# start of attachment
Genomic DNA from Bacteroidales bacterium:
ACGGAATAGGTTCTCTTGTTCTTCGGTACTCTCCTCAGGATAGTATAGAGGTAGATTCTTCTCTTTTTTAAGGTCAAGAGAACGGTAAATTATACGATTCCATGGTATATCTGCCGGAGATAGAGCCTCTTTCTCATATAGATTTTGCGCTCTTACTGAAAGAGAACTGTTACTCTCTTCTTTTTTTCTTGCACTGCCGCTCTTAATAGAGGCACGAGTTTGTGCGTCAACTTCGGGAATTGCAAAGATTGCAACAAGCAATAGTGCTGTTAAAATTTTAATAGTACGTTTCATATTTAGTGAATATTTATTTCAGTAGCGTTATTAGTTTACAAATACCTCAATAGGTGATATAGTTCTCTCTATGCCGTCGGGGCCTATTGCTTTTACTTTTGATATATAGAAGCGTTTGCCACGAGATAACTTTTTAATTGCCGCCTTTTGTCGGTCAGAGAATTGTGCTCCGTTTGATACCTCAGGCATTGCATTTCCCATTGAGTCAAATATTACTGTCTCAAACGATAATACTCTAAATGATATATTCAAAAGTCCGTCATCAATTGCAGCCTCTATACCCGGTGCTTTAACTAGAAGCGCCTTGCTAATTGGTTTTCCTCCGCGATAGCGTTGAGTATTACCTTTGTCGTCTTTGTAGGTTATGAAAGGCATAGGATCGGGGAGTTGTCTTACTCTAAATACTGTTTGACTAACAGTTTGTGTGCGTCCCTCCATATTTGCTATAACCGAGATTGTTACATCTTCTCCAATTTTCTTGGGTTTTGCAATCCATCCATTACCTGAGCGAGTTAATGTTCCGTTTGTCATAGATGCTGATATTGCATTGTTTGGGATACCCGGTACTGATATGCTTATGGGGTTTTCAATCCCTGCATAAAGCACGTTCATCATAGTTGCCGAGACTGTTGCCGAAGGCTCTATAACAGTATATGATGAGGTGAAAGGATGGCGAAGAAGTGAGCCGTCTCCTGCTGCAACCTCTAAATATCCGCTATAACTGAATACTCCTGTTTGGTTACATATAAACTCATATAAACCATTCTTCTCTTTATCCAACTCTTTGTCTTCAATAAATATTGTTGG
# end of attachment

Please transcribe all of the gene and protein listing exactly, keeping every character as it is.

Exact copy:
Genomic DNA from Bacteroidales bacterium:
ACGGAATAGGTTCTCTTGTTCTTCGGTACTCTCCTCAGGATAGTATAGAGGTAGATTCTTCTCTTTTTTAAGGTCAAGAGAACGGTAAATTATACGATTCCATGGTATATCTGCCGGAGATAGAGCCTCTTTCTCATATAGATTTTGCGCTCTTACTGAAAGAGAACTGTTACTCTCTTCTTTTTTTCTTGCACTGCCGCTCTTAATAGAGGCACGAGTTTGTGCGTCAACTTCGGGAATTGCAAAGATTGCAACAAGCAATAGTGCTGTTAAAATTTTAATAGTACGTTTCATATTTAGTGAATATTTATTTCAGTAGCGTTATTAGTTTACAAATACCTCAATAGGTGATATAGTTCTCTCTATGCCGTCGGGGCCTATTGCTTTTACTTTTGATATATAGAAGCGTTTGCCACGAGATAACTTTTTAATTGCCGCCTTTTGTCGGTCAGAGAATTGTGCTCCGTTTGATACCTCAGGCATTGCATTTCCCATTGAGTCAAATATTACTGTCTCAAACGATAATACTCTAAATGATATATTCAAAAGTCCGTCATCAATTGCAGCCTCTATACCCGGTGCTTTAACTAGAAGCGCCTTGCTAATTGGTTTTCCTCCGCGATAGCGTTGAGTATTACCTTTGTCGTCTTTGTAGGTTATGAAAGGCATAGGATCGGGGAGTTGTCTTACTCTAAATACTGTTTGACTAACAGTTTGTGTGCGTCCCTCCATATTTGCTATAACCGAGATTGTTACATCTTCTCCAATTTTCTTGGGTTTTGCAATCCATCCATTACCTGAGCGAGTTAATGTTCCGTTTGTCATAGATGCTGATATTGCATTGTTTGGGATACCCGGTACTGATATGCTTATGGGGTTTTCAATCCCTGCATAAAGCACGTTCATCATAGTTGCCGAGACTGTTGCCGAAGGCTCTATAACAGTATATGATGAGGTGAAAGGATGGCGAAGAAGTGAGCCGTCTCCTGCTGCAACCTCTAAATATCCGCTATAACTGAATACTCCTGTTTGGTTACATATAAACTCATATAAACCATTCTTCTCTTTATCCAACTCTTTGTCTTCAATAAATATTGTTGG